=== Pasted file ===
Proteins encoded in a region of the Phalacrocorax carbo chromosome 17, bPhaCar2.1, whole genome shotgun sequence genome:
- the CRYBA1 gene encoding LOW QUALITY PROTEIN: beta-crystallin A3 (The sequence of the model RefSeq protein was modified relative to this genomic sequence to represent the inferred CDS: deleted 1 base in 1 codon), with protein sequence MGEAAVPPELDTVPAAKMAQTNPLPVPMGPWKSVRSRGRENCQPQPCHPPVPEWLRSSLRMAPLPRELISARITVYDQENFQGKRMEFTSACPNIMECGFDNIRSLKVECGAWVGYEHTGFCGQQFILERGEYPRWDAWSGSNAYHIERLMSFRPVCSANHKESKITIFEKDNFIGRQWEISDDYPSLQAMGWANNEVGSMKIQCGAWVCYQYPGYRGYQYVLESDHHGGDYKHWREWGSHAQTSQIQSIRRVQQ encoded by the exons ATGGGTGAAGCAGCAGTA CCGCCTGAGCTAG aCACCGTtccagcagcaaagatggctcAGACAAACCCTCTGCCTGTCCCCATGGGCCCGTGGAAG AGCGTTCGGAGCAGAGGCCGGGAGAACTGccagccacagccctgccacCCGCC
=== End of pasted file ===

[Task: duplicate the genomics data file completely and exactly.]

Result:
Proteins encoded in a region of the Phalacrocorax carbo chromosome 17, bPhaCar2.1, whole genome shotgun sequence genome:
- the CRYBA1 gene encoding LOW QUALITY PROTEIN: beta-crystallin A3 (The sequence of the model RefSeq protein was modified relative to this genomic sequence to represent the inferred CDS: deleted 1 base in 1 codon), with protein sequence MGEAAVPPELDTVPAAKMAQTNPLPVPMGPWKSVRSRGRENCQPQPCHPPVPEWLRSSLRMAPLPRELISARITVYDQENFQGKRMEFTSACPNIMECGFDNIRSLKVECGAWVGYEHTGFCGQQFILERGEYPRWDAWSGSNAYHIERLMSFRPVCSANHKESKITIFEKDNFIGRQWEISDDYPSLQAMGWANNEVGSMKIQCGAWVCYQYPGYRGYQYVLESDHHGGDYKHWREWGSHAQTSQIQSIRRVQQ encoded by the exons ATGGGTGAAGCAGCAGTA CCGCCTGAGCTAG aCACCGTtccagcagcaaagatggctcAGACAAACCCTCTGCCTGTCCCCATGGGCCCGTGGAAG AGCGTTCGGAGCAGAGGCCGGGAGAACTGccagccacagccctgccacCCGCC